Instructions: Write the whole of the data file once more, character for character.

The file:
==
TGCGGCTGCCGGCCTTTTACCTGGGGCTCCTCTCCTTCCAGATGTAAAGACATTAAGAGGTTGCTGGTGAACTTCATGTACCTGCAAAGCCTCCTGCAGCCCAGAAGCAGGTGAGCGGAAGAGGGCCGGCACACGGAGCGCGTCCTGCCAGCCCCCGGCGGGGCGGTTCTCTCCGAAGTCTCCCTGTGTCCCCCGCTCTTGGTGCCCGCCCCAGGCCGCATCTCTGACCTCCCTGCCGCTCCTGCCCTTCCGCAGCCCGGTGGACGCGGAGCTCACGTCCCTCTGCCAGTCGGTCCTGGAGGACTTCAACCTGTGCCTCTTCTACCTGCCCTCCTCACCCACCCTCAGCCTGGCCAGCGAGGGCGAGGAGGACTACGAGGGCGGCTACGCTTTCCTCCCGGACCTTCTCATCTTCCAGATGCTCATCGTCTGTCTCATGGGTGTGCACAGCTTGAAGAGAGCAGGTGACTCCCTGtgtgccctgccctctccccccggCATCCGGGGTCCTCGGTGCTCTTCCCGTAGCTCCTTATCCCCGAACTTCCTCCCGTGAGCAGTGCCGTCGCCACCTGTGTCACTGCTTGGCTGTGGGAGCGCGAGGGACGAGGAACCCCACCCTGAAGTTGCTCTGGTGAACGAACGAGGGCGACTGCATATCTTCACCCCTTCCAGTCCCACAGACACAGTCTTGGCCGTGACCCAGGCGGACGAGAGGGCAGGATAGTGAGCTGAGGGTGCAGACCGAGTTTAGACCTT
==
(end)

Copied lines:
TGCGGCTGCCGGCCTTTTACCTGGGGCTCCTCTCCTTCCAGATGTAAAGACATTAAGAGGTTGCTGGTGAACTTCATGTACCTGCAAAGCCTCCTGCAGCCCAGAAGCAGGTGAGCGGAAGAGGGCCGGCACACGGAGCGCGTCCTGCCAGCCCCCGGCGGGGCGGTTCTCTCCGAAGTCTCCCTGTGTCCCCCGCTCTTGGTGCCCGCCCCAGGCCGCATCTCTGACCTCCCTGCCGCTCCTGCCCTTCCGCAGCCCGGTGGACGCGGAGCTCACGTCCCTCTGCCAGTCGGTCCTGGAGGACTTCAACCTGTGCCTCTTCTACCTGCCCTCCTCACCCACCCTCAGCCTGGCCAGCGAGGGCGAGGAGGACTACGAGGGCGGCTACGCTTTCCTCCCGGACCTTCTCATCTTCCAGATGCTCATCGTCTGTCTCATGGGTGTGCACAGCTTGAAGAGAGCAGGTGACTCCCTGtgtgccctgccctctccccccggCATCCGGGGTCCTCGGTGCTCTTCCCGTAGCTCCTTATCCCCGAACTTCCTCCCGTGAGCAGTGCCGTCGCCACCTGTGTCACTGCTTGGCTGTGGGAGCGCGAGGGACGAGGAACCCCACCCTGAAGTTGCTCTGGTGAACGAACGAGGGCGACTGCATATCTTCACCCCTTCCAGTCCCACAGACACAGTCTTGGCCGTGACCCAGGCGGACGAGAGGGCAGGATAGTGAGCTGAGGGTGCAGACCGAGTTTAGACCTT